An article was published last weekend by the Chicago Sun-Times that questioned if money from the Archdiocese of Chicago cemetery operations was being diverted to pay down debt incurred because of priest misconduct cases. You can read the article here.
The Catholic Church in Chicago has for years said, according to the article, that the money to pay these costs came from two sources: loans and the sale of property. However, the Sun-Times says that credible sources estimate that about $8 million per year has been shifted from the cemetery system to pay down the debt owed.
In the article, church spokeswoman Paula Waters is quoted, “Investment earnings on cemeteries assets are used to help fund annual debt payments. These investment earnings are over and above what is needed for the proper care of our cemeteries.”
A church report says that operating income for the cemeteries comes from sale of easements providing for graves, crypts and burial services, and from investment earnings. According to that same report, the cemetery system has more than $600 million in investments in 2017.
The Sun-Times also reported that the diocese cemeteries generated about $52.5 million in revenues from “sales and services” in 2017 and had approximately $53.6 million in expenses for the same period.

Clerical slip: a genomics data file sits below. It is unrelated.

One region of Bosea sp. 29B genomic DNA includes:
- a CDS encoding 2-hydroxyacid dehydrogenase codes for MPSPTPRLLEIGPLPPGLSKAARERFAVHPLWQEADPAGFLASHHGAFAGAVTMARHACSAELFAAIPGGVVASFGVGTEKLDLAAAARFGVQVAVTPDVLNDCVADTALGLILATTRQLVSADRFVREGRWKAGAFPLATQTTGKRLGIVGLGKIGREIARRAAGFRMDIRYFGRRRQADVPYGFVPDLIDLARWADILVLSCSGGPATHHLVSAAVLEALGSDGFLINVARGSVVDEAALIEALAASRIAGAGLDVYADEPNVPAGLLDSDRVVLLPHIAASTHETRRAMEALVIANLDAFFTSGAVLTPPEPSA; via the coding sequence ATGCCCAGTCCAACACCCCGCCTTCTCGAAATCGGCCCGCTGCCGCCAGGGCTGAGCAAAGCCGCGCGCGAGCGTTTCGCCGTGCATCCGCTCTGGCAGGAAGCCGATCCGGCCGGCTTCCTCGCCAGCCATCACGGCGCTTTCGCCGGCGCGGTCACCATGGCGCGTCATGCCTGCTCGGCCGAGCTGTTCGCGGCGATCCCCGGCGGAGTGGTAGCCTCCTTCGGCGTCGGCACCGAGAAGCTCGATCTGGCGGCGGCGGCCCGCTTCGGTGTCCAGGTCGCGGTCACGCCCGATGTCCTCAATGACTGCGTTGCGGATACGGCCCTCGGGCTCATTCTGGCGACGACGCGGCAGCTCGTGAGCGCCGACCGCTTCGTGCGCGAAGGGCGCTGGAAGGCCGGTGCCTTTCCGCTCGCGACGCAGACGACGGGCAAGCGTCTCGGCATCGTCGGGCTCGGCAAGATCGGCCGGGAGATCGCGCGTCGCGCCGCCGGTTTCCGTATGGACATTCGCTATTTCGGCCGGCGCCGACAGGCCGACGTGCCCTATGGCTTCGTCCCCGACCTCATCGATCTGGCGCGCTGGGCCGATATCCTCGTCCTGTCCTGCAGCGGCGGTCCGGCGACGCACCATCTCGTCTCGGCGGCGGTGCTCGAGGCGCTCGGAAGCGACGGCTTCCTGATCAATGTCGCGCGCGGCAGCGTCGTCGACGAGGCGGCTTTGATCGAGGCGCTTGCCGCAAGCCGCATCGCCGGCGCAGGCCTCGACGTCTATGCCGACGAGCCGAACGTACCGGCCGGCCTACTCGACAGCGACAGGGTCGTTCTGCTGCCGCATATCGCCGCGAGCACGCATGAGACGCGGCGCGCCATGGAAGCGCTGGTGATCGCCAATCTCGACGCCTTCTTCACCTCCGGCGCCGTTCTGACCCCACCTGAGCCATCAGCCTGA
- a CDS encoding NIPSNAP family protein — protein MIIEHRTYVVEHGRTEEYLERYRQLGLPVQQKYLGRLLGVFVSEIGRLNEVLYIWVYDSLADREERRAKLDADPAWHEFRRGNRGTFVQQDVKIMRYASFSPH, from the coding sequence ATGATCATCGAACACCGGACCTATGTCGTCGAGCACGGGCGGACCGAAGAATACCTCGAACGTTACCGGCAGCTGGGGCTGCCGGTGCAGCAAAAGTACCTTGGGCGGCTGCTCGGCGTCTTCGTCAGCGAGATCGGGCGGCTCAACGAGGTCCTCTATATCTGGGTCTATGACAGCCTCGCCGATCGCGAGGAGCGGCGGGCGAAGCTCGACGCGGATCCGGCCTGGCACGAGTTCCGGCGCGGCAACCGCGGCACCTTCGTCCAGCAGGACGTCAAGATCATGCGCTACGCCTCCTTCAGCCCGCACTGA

Funeral Director Daily take: My take on reading this article is that the truth about how this cemetery money is used probably lies in the semantics of what or how things are said.
From my point of view, it looks like investment earnings, over and above what the cemeteries require, is used to pay down “debt” of the church. This “debt” may include debt that originated with priest abuse cases. . . we just cannot tell from this article. And as long as there is adequate revenue to fund the cemeteries upkeep, many people will feel that this is appropriate use for the extra investment income.
On the other hand, using the earnings from a cemetery perpetual care fund for other uses than cemetery upkeep – whether a church cemetery or other – will in the long run erode the earning power of the perpetual care fund. That is probably not good practice anywhere as expenses will eventually grow with inflation and fewer lot sales will reduce revenue providing for a doubly whammy on cemetery operations. We have seen lower cemetery revenue through increased cremation cause that problem in a lot of cemeteries already. I would argue that the extra earnings should be added to the perpetual care corpus to gain greater long-term earning power.